Cultural Digest: Don’t miss these events in Europe this week

Sarah Snook in 'The Picture of Dorian Gray.'
Sarah Snook in 'The Picture of Dorian Gray.' Copyright Credit: Marc Brenner
Copyright Credit: Marc Brenner
By Amber Louise Bryce
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100 years of surrealism, the best from Berlinale, and Avatar: The Last Airbender arrives on Netflix - here's what to see and do in Europe this week.


For those dedicated Euronews Culture readers, you'll already know that there are reportedly 546 words for getting 'drunk' in the English language. But what's better than getting "totally gazeboed" at the weekend? Taking in some soul enriching, mind meandering art and culture, that's what. 

Here are our recommendations for the week. 


'The Picture of Dorian Gray', London, UK

Sarah Snook, AKA Shiv Roy for the 'Succession' fans, is starring in a one-woman stage adaptation of Oscar Wilde’s 'The Picture of Dorian Gray' at the Theatre Royal Haymarket. The costumes are wonderfully camp and the performances (with Snook playing 26 different characters in total) exhilarating; a fresh and fun take that breathes innovation into a classic - and keeps it feeling young.


'Edward Burtynsky - New Works', London, UK

A new solo exhibition at London's Flowers Gallery showcases the striking and unsettling photographic words of Canadian artist Edward Burtynsky. From coal mines in Australia to eroded landscapes of Türkiye, Burtynsky's 40+ year career has been defined by his ability to both disturb and amaze in equal measure with his sobering mega-scale images of environmental destruction.  

'The Time is Always Now: Artists Reframe the Black Figure', London, UK

She was learning to love moments, to love moments for themselves by Amy Sherald (2017)
She was learning to love moments, to love moments for themselves by Amy Sherald (2017)Credit: Amy Sherald/Hauser & Wirth.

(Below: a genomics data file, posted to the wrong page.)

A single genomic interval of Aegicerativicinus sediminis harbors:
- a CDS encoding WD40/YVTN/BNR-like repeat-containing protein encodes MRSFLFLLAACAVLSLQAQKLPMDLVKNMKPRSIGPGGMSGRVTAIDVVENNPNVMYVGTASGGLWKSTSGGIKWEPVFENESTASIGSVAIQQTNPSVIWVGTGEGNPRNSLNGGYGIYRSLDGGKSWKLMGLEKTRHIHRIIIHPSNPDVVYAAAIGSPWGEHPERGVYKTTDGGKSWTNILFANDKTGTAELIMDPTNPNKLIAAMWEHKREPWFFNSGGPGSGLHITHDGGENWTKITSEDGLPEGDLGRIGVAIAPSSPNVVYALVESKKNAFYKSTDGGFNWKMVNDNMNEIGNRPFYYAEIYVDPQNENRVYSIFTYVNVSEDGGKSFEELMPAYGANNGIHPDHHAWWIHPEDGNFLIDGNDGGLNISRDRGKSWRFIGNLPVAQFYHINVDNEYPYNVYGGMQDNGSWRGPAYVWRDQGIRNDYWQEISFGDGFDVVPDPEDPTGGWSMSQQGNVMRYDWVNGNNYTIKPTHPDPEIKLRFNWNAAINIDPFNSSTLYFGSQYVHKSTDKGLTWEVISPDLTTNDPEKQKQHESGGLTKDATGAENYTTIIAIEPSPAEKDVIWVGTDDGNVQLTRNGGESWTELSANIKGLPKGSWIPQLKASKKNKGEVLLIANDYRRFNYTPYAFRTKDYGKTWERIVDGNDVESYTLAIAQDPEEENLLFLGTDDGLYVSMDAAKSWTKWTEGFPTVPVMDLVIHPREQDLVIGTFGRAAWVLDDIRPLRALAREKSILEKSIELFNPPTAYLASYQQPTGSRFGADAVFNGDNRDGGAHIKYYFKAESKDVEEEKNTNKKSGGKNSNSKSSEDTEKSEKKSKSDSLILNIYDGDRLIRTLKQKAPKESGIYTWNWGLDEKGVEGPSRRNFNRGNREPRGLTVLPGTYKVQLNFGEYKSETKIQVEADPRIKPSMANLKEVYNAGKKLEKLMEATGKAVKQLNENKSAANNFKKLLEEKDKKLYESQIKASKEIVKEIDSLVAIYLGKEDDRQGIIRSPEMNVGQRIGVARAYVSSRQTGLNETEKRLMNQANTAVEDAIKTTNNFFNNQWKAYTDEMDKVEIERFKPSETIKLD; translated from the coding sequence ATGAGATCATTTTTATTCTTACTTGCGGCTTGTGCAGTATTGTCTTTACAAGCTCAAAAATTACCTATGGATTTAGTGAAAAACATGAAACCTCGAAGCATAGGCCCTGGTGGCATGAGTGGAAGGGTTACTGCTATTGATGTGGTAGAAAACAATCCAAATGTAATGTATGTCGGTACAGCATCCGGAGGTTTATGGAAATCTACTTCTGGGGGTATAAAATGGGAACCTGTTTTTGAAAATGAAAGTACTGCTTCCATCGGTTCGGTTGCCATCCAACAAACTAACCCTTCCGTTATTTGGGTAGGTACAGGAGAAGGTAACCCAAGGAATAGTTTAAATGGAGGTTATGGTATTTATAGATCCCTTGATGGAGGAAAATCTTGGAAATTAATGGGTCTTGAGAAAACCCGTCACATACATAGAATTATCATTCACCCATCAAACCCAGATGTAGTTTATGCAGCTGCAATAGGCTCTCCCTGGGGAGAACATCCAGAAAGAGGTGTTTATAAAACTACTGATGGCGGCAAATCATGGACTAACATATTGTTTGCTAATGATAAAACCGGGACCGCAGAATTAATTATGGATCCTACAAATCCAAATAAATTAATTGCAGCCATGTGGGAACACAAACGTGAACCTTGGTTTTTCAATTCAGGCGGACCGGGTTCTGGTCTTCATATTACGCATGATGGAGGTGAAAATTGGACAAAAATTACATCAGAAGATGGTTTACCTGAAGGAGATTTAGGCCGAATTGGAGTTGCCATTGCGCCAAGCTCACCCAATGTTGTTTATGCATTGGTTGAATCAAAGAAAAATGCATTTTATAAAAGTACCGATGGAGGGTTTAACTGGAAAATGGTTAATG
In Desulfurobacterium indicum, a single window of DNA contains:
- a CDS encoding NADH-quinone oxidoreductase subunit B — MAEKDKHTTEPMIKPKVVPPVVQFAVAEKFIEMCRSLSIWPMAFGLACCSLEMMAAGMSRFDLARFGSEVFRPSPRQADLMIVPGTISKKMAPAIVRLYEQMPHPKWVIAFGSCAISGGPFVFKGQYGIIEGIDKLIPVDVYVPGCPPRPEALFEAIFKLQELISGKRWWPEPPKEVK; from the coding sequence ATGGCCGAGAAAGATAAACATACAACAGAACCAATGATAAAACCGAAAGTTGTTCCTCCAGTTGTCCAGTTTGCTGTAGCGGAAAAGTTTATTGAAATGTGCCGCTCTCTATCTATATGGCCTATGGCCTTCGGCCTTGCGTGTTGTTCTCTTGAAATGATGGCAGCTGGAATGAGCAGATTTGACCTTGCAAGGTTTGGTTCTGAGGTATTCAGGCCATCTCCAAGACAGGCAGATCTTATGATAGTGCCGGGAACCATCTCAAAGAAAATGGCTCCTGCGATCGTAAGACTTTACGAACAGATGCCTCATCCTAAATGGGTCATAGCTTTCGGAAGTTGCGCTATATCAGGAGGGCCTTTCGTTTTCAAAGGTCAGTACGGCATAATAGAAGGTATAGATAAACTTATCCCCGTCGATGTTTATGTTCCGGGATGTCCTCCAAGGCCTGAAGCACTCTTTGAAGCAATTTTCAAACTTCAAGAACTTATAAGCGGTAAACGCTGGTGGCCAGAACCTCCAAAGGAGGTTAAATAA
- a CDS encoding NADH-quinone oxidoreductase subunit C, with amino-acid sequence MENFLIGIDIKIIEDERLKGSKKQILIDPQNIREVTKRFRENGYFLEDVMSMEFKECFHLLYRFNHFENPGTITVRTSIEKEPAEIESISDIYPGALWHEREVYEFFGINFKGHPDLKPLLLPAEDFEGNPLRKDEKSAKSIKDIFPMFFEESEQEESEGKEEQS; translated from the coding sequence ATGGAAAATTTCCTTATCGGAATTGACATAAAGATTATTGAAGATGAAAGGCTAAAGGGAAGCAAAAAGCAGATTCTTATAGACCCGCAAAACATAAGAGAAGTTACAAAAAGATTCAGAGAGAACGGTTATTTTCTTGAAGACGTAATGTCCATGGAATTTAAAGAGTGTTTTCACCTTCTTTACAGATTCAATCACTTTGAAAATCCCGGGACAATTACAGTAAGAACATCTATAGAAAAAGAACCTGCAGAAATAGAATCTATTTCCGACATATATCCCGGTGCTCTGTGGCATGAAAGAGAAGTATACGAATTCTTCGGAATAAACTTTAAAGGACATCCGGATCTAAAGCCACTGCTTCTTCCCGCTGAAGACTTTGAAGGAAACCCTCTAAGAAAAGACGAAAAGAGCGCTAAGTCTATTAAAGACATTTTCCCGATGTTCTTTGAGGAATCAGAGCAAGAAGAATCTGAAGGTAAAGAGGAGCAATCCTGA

A major new exhibition at London's National Portrait Gallery puts 22 Black artists front and centre, showcasing their eclectic paintings, drawings and sculptures as part of an exploration into the portrayal of the Black figure in contemporary art.

Curator Ekow Eshun says the show is an invitation to consider what "Black experience, Black lived experience, Black identity and being, and presence, and history" looks like.

Read more about it here. 

'Histoire de ne pas rire' and 'Imagine', Brussels, Belgium

For those stirred by surrealism, Brussels is putting it under the spotlight with two new major exhibitions celebrating its 100th anniversary: 'Histoire de ne pas rire' takes place at Brussels Arts Centre Bozar and focuses on the Belgian surrealist scene, while 'Imagine' at the Royal Museums of Fine Arts brings together international surrealists.

Hadja Lahbib, Belgian Minister of Foreign Affairs tweeted that the exhibitions are "an opportunity to discover major works that will fire our imagination and challenge our perceptions."

Festivals and events

'The Holtzezon Literary Festival', Veszprém, Hungary 

Holtsezon Literary Festival
Holtsezon Literary FestivalCredit: Holtsezon

Book worms, wiggle over here! The Holtzezon Literary Festival returns for its third year with more than 70 events arranged across four days in 10 different locations. It's the opportunity to mingle with likeminded people, take part in workshops, attend talks and theatre shows, try your hand at comic drawing and in general, replace that flat February feeling with literary fun and fascination. 

'Expo4Art', Paris, France